"Fair point, Sherlock. Evidence is power," she mumbles to herself.

"Are you talking to me?" Lavender demands from the other side of the room.

"No. Just to myself."

"Weirdo," Lavender mutters.

Weary, Hermione drops her self-control and makes a face at her scarlet hangings; when she hears the swish of sheets and the rustle of Lavender's ubiquitous Witch Weekly, she turns back to her book.


"Where did he say he was going?" Hermione asks, glancing at Ron as they walk along the dungeon corridor to Potions, the first lesson of the day. Having bolted down a bowl of porridge without even appearing to taste it, Harry had pulled yet another disappearing act as soon as Hermione had so much as looked at him.

"I think he said he had to grab something from the dormitory," Ron says uncertainly. "But I'm not sure... I wasn't really paying attention. The bacon," he whispers, hollow-eyed.

Hermione snorts, caught somewhere between exasperation and amusement. "Yes, I know. It's terrible about the bacon. But look at the silver lining—I don't think we've ever been this early for Potions," she says brightly.

Ron groans. "Oh, good. Maybe Snape'll decide to test my buggered up potion on me instead of Harry. I'm sure that will end well. And how could they have run out of bacon? Is that even possible?"

"Apparently it is," she says. "Heaven forbid you should have to cope without your usual intake of salty pork products for one day. In fact... I think I can hear the sky falling in."

She frowns and cups one hand to her ear and Ron elbows her in the side. "It's a serious matter."

"Oh, yes, about as serious as..." she trails off, eyes caught as they turn a corner.


"Er," she manages, stopping dead in the middle of the almost empty corridor, heart hammering with a mixture of triumph and panic.

Ron looks up from his examination of a stain on his robes and blinks. "Oh."

Halfway down the dark corridor, just out of sight of the Potions classroom, is Harry, half-leaning, half-sprawling against the wall; his fingers are spread out across the stone, scrabbling slightly as he tries to right himself, darting glances at Ron and Hermione—especially at Hermione—from under his messy black fringe. Most interesting of all is the presence of Draco Malfoy, who is standing just feet away, pale skin flushed and hands clenching at his sides as though he has no idea what to do with them.

"Harry? Are you alright?" Ron says, eyes flicking between the two of them. Watching his posture straighten as he automatically prepares to defend his friend, Hermione has to curl her fingers around her bag strap to stop herself from reaching out to touch him.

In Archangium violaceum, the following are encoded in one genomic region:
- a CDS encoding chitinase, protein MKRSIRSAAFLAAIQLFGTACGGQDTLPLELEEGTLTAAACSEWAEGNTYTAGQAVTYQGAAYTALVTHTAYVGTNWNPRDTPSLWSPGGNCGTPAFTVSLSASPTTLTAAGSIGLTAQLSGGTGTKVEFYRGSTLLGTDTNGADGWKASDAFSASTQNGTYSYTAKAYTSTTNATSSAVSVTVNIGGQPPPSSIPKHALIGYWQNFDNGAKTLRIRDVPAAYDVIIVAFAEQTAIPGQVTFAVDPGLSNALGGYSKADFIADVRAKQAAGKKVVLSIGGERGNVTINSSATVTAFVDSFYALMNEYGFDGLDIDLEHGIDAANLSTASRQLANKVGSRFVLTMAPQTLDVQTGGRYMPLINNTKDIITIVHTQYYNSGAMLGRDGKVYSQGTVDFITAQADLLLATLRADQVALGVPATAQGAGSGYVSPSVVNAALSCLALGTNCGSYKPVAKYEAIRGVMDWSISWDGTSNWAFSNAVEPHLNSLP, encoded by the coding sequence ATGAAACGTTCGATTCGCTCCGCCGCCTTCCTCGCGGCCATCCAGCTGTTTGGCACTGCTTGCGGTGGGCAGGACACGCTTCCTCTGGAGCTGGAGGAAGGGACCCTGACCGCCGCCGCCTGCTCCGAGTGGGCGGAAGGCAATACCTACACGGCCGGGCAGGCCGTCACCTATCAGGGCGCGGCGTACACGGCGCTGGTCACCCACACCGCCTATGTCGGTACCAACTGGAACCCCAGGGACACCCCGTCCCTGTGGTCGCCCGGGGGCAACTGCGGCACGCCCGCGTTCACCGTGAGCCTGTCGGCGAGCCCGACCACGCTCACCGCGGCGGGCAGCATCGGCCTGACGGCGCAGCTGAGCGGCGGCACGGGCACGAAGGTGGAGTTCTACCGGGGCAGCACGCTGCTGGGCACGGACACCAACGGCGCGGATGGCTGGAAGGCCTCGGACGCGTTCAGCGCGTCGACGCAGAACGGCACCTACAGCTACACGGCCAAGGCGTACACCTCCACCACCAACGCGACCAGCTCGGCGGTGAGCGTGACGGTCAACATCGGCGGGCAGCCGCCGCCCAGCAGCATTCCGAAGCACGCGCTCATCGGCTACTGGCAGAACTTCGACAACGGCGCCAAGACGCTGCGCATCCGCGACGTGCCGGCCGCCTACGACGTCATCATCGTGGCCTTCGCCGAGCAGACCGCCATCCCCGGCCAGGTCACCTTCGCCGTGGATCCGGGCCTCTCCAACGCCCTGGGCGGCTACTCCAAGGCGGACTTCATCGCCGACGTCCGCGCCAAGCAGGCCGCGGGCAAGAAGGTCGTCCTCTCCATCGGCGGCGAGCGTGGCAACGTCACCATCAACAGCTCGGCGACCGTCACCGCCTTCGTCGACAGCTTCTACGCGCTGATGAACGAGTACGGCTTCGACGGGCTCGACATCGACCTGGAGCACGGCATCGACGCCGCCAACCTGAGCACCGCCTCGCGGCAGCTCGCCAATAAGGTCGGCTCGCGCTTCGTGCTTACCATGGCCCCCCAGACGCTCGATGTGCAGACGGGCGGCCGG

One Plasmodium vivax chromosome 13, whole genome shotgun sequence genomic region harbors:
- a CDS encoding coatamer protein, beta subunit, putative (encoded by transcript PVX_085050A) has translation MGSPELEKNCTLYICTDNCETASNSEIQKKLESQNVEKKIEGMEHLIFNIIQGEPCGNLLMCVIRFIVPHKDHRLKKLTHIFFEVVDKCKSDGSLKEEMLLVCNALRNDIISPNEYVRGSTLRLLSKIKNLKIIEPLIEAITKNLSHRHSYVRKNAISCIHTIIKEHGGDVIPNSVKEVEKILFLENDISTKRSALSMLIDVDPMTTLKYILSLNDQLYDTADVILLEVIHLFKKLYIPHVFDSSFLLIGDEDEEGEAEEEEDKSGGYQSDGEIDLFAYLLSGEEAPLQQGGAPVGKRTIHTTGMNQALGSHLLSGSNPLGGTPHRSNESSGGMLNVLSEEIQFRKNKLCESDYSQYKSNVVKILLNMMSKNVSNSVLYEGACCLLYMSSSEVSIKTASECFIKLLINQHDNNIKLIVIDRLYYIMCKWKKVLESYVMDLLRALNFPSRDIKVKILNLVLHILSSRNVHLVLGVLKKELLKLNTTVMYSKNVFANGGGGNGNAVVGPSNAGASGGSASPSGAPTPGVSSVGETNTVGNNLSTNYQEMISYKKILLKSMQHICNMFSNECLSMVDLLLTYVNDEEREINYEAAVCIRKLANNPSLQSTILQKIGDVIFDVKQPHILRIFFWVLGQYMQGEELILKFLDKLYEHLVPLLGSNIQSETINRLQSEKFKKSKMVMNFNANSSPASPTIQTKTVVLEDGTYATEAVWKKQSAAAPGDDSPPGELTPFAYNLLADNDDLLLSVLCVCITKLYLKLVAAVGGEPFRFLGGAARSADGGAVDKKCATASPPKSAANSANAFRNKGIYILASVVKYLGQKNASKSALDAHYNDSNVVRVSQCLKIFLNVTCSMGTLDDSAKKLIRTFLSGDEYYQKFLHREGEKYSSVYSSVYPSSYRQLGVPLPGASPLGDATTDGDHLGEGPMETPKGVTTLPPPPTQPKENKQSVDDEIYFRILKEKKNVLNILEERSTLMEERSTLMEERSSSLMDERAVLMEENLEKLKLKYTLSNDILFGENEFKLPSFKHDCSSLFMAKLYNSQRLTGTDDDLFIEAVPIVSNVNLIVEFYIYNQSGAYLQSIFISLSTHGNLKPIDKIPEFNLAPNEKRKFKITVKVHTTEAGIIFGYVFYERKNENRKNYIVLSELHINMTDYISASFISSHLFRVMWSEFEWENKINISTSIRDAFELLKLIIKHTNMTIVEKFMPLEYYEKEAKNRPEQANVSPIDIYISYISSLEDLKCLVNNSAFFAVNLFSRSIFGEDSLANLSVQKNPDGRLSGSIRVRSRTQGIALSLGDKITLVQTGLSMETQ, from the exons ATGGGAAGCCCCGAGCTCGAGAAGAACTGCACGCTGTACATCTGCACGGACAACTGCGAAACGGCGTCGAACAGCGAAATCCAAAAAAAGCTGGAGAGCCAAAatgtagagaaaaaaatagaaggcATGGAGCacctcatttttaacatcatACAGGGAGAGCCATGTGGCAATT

"I'm fine," Harry assures, fully upright now. He stoops to pick up his bag and flings it over his shoulder.

"What happened?" Ron demands, taking a step closer and glaring at Malfoy, who barely appears to notice, given that he can't seem to avert his eyes from Harry.

It's all evidence.

"Ah... I fell," Harry says at last.

Hermione doesn't bother to hide her dubious expression this time—not one of those boys is looking at her.

Ron scowls. "What's he doing, then?"

Harry hesitates and scrubs at his hair. "He pushed me," he says, all in a rush.

All eyes are on Draco. Fine blond eyebrows draw down for a moment in what is unmistakeably a hurt expression before his face clears. He nods shortly. "Yeah. I pushed him."

"What the fuck, Malfoy? I thought we were all supposed to be behaving like... decent people now... like adults towards each other—you can't just go around pushing people into walls!" Ron rages, staring holes into Draco like he hasn't done in quite some time.

Hermione sighs, unable to banish the thought that had Harry just talked to her earlier, none of this would be happening. She knows it doesn't quite work like that, but her brain can be inconveniently self-righteous at times.

"Listen, Weasley—"

"Do not waste your time, Draco. Weasley is not capable of listening," someone interrupts from behind Hermione. She turns, even though the voice is instantly recognisable. Ron's face falls as he turns, too.

"Professor Snape, I—" Ron attempts, but it's useless.

"Twenty points from Gryffindor for your foul mouth, Weasley," Snape murmurs, black eyes glittering. "And if you must scuffle like animals, then be sure to do it somewhere other than the corridor outside my classroom. Am I understood?"